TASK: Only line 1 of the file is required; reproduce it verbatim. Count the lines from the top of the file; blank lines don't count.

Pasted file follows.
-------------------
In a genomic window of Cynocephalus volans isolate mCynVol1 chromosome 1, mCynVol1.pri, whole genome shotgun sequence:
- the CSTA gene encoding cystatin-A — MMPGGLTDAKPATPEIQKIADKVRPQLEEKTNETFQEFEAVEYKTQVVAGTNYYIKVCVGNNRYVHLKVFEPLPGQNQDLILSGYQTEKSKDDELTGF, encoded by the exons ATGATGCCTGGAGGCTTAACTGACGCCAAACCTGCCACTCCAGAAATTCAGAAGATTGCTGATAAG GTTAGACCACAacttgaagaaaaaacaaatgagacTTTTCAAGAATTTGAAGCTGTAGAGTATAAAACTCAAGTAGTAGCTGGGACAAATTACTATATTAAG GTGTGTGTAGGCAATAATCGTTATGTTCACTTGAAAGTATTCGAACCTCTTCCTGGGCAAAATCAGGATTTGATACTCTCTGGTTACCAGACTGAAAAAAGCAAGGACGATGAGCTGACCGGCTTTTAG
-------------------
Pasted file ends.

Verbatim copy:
In a genomic window of Cynocephalus volans isolate mCynVol1 chromosome 1, mCynVol1.pri, whole genome shotgun sequence: